What is ABA?
Applied Behavior Analysis
Applied Behavior Analysis (ABA) is the study of human behavior and how it can be changed –specifically the relationship between socially significant behavior and the environment. The principles of ABA provide a basis for many different teaching methods, many of which are described below. The principles of ABA, as well as ABA-based teaching methods and interventions are supported by over 50 years of research clinical work. ABA is concerned with identifying the important environmental variables that can be manipulated and changed to reduce problem behavior (e.g., dangerous behavior, or behavior that impedes learning or independence) and teach and strengthen appropriate behavior and skills that will increase independence and quality of life for the individual and their family. Behavior targeted for decrease or increase is precisely defined and assessments are conducted to gain more information to be used to develop a specific intervention and teaching plans. Once the intervention and teaching plans are implemented, data are taken and monitored to provide direct measures of progress and the need for immediate modification to maximize success. ABA-based interventions typically focus on pro-active strategies and positive reinforcement (providing rewards). Teaching plans may break skills down into small, manageable parts, implement highly specific teaching strategies, use prompts to support correct responding, and include the use of positive reinforcement. Below are specific ABA approaches that may be used to address the goals within treatment:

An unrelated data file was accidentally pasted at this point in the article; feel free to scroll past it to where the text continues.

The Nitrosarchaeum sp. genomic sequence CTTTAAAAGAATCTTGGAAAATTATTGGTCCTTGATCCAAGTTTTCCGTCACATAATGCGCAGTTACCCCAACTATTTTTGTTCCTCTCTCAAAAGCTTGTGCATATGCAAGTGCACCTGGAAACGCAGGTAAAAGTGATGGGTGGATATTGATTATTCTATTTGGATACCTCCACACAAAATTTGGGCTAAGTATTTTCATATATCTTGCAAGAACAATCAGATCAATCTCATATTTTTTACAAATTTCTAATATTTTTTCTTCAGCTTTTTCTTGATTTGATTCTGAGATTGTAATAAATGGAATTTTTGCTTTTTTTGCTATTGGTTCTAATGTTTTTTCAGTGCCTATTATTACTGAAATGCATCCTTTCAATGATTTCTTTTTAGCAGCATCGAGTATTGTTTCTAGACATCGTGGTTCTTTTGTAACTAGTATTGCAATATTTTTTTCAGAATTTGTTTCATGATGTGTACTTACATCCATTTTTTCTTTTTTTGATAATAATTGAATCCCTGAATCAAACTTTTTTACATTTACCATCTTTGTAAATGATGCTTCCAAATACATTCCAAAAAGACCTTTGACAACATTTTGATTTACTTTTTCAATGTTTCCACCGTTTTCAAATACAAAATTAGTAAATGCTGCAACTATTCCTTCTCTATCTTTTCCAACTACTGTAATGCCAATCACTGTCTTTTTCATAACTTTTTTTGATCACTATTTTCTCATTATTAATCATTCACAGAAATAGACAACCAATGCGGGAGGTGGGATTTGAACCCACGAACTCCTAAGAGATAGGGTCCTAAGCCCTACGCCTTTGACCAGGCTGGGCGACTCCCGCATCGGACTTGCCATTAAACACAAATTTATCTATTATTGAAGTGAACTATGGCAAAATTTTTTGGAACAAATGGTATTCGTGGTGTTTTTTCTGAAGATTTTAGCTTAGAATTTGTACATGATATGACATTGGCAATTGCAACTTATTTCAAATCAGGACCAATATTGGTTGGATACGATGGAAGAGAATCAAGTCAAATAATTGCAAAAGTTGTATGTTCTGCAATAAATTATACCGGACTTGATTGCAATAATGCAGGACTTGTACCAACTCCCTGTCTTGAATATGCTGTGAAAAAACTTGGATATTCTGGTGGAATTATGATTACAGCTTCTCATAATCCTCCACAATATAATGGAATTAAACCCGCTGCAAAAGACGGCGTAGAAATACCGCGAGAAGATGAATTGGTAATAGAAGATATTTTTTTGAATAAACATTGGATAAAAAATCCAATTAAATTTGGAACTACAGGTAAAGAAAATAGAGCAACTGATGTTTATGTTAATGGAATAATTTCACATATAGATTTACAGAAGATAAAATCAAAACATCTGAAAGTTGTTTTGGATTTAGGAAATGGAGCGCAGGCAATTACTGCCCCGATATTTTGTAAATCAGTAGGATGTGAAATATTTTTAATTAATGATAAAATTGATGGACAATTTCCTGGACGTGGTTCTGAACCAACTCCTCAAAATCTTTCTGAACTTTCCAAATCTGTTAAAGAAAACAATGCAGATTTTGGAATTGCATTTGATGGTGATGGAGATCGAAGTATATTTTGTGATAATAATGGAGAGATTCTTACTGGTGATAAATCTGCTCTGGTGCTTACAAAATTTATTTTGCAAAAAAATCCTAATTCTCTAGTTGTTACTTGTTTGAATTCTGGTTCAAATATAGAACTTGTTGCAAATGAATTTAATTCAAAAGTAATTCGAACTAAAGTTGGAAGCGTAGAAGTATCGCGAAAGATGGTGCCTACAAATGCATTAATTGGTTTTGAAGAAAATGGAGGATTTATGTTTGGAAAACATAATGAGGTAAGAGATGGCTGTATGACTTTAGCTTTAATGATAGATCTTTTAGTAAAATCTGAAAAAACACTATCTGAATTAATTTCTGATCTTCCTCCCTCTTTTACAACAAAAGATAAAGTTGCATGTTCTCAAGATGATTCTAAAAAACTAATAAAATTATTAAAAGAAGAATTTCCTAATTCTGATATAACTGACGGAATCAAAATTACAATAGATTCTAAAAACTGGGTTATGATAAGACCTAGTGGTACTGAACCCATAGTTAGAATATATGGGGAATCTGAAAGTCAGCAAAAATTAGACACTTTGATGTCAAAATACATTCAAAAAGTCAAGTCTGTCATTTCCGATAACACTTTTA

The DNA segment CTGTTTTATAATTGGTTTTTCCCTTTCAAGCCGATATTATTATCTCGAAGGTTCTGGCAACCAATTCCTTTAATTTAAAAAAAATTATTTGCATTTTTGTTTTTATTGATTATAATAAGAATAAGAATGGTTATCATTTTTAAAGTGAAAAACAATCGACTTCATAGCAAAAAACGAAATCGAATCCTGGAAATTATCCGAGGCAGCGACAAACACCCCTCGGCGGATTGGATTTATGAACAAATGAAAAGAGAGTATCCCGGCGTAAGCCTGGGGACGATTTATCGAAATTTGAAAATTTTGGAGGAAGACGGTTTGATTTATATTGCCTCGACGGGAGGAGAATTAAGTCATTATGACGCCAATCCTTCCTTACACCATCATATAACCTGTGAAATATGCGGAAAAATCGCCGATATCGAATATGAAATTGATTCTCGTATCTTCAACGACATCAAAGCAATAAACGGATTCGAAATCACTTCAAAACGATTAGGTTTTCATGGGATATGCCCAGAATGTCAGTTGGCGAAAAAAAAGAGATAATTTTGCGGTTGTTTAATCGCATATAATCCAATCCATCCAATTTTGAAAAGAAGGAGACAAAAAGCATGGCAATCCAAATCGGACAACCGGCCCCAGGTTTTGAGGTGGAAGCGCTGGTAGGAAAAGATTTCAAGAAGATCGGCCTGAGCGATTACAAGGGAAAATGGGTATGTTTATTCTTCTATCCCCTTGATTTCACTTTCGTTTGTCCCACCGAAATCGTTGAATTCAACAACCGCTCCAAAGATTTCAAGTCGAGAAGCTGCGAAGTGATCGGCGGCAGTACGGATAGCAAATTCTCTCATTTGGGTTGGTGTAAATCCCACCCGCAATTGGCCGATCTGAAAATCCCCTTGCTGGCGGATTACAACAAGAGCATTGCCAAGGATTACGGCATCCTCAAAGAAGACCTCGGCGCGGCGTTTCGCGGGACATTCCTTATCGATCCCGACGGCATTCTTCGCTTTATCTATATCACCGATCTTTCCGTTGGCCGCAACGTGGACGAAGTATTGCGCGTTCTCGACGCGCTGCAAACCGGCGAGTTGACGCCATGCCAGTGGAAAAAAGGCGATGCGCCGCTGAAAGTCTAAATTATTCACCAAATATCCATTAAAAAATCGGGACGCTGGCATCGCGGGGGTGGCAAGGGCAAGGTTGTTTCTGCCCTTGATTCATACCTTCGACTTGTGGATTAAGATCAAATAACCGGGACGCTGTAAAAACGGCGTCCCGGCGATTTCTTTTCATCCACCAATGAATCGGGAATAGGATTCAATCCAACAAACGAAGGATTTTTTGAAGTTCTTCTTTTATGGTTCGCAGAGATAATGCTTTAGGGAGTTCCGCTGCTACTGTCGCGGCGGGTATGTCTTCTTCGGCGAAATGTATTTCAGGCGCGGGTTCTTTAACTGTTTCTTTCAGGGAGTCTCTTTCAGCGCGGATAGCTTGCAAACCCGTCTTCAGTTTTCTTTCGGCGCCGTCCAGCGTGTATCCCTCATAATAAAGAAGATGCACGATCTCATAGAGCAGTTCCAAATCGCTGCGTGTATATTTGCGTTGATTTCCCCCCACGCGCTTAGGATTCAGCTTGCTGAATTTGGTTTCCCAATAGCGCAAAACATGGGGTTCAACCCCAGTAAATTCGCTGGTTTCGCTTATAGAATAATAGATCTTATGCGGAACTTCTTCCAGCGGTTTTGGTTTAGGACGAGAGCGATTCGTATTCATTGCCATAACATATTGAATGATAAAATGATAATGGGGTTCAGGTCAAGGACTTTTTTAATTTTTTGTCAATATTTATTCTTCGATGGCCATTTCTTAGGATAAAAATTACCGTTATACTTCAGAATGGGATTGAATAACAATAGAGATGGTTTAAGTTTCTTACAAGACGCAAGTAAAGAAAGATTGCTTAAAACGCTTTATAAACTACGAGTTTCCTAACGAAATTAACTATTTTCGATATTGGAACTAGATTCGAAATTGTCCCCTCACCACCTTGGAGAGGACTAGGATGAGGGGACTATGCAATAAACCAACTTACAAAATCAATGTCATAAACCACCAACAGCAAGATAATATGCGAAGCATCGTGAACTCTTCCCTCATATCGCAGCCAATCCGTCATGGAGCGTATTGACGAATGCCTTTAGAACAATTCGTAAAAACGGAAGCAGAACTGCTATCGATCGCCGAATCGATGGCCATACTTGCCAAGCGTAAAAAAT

Natural Environment Teaching (NET)
Communication Training (Verbal Behavior Approach)
Visual schedules/independent activity schedule
Social Stories developed to address specific social situations